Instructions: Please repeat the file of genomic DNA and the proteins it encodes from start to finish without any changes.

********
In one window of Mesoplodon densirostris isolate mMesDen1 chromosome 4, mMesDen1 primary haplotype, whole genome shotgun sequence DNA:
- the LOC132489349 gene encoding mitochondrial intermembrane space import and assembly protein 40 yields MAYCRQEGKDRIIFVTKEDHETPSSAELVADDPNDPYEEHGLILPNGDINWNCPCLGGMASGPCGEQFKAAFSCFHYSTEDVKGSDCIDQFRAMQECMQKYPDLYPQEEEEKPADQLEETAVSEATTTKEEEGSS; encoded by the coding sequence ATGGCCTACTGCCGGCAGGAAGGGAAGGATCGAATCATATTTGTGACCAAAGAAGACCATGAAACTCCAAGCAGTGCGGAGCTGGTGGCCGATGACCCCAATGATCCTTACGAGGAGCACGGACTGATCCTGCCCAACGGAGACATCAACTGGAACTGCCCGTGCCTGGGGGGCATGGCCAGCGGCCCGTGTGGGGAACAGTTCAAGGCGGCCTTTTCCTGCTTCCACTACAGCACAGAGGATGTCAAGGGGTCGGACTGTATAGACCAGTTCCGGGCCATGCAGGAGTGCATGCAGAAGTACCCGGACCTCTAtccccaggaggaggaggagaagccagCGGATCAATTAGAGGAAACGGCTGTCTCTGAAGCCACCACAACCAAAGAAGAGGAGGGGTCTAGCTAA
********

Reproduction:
In one window of Mesoplodon densirostris isolate mMesDen1 chromosome 4, mMesDen1 primary haplotype, whole genome shotgun sequence DNA:
- the LOC132489349 gene encoding mitochondrial intermembrane space import and assembly protein 40 yields MAYCRQEGKDRIIFVTKEDHETPSSAELVADDPNDPYEEHGLILPNGDINWNCPCLGGMASGPCGEQFKAAFSCFHYSTEDVKGSDCIDQFRAMQECMQKYPDLYPQEEEEKPADQLEETAVSEATTTKEEEGSS; encoded by the coding sequence ATGGCCTACTGCCGGCAGGAAGGGAAGGATCGAATCATATTTGTGACCAAAGAAGACCATGAAACTCCAAGCAGTGCGGAGCTGGTGGCCGATGACCCCAATGATCCTTACGAGGAGCACGGACTGATCCTGCCCAACGGAGACATCAACTGGAACTGCCCGTGCCTGGGGGGCATGGCCAGCGGCCCGTGTGGGGAACAGTTCAAGGCGGCCTTTTCCTGCTTCCACTACAGCACAGAGGATGTCAAGGGGTCGGACTGTATAGACCAGTTCCGGGCCATGCAGGAGTGCATGCAGAAGTACCCGGACCTCTAtccccaggaggaggaggagaagccagCGGATCAATTAGAGGAAACGGCTGTCTCTGAAGCCACCACAACCAAAGAAGAGGAGGGGTCTAGCTAA